Customers (i.e., users) don't seem to mind installing tens (or hundreds) of "apps" on their devices, so why would users care if the "app" called "Dartium" (or FireFox, Safari, etc) is required in order to access some other functionality/content? What I am getting at is that I don't think users care one iota about how their various apps/content are built, etc., so long as all are relatively stable, responsive, and simple enough to use. The rendering-engines in the browsers are what should be important (to users), and that's about it. So long as a browser renders the content of a site/app correctly, I doubt if any user could care less if the underlying scripting language (that augments the HMTL/CSS layout engine and standards) is Dart, JS, Forth, Modula-2, or Assembler... it is irrelevant to me and to most users. As a developer, I can choose whatever works best for me so long as the user has a simple way to use my site/app.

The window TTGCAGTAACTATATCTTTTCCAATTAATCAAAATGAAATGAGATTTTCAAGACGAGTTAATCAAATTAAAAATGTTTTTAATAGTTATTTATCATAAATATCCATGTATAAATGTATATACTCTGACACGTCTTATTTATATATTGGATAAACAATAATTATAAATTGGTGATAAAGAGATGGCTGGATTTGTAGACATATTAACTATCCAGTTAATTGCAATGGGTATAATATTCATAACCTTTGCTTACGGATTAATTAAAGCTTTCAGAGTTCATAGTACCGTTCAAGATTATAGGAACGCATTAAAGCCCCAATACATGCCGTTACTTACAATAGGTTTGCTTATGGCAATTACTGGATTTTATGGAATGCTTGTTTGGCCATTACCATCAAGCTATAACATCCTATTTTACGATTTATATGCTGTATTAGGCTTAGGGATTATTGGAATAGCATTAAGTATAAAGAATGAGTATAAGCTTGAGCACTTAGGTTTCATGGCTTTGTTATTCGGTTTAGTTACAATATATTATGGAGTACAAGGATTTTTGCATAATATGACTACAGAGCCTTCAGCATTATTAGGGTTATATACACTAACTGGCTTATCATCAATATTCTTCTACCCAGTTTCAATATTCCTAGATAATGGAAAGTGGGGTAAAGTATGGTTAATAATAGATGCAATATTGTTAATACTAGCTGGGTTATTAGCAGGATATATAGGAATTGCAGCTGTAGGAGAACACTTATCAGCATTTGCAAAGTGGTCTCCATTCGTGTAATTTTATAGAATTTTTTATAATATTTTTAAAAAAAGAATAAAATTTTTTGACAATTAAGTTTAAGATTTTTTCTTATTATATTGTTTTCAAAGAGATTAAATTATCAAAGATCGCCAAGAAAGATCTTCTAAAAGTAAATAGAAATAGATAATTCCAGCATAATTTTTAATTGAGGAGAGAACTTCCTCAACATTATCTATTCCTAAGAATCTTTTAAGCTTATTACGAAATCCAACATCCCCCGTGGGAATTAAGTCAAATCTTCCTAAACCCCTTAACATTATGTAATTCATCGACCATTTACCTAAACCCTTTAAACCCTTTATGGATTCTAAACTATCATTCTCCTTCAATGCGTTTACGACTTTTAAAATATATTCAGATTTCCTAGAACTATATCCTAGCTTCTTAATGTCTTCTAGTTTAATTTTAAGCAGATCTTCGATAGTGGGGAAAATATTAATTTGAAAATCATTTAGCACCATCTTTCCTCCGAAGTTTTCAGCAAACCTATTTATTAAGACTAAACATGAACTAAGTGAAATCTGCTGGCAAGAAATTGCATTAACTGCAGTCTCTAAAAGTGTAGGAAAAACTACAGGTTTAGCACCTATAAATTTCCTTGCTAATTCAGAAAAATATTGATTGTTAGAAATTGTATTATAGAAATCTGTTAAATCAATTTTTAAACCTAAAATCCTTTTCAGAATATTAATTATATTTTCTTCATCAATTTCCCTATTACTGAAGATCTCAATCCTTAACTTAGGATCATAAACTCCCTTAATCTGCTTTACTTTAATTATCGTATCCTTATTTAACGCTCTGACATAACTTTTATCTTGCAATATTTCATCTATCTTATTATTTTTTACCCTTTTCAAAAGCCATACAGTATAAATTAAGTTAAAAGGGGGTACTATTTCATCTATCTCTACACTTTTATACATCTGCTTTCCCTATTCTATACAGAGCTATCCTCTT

I think that arguing for "backwards compatibility" with JS is also nearly a pointless endeavor.  Users will not care so long as they are appropriately prompted to access content with the required "app" (Dartium, etc) and provided with a way to get that app.   Think about all the websites of old that had links for downloading the Adobe Flash Player that was needed to view content: and, guess what... people did, and did so in a huge way!  Flash became ubiquitous on the web.  Flash provided people with an improved user experience (well, "improved" if you like all those animations that is).  So, if Dart (or some yet-to-be-known technology) offers such an improvement, trust me: people will download Dart, Dartium, whatever in order to experience it! Games certainly come to mind: give gamers a higher frame refresh-rate that is only available through native Dart apps, and a whole group of Dart-aficionados will emerge.  Gamers could give a crap about whether their web-UI or app is "backwards compatible" with JS.  And, do you really think business-applications will be much different?  The only substantial challenge I see is mainstream public-facing web sites, but so what... that will come later.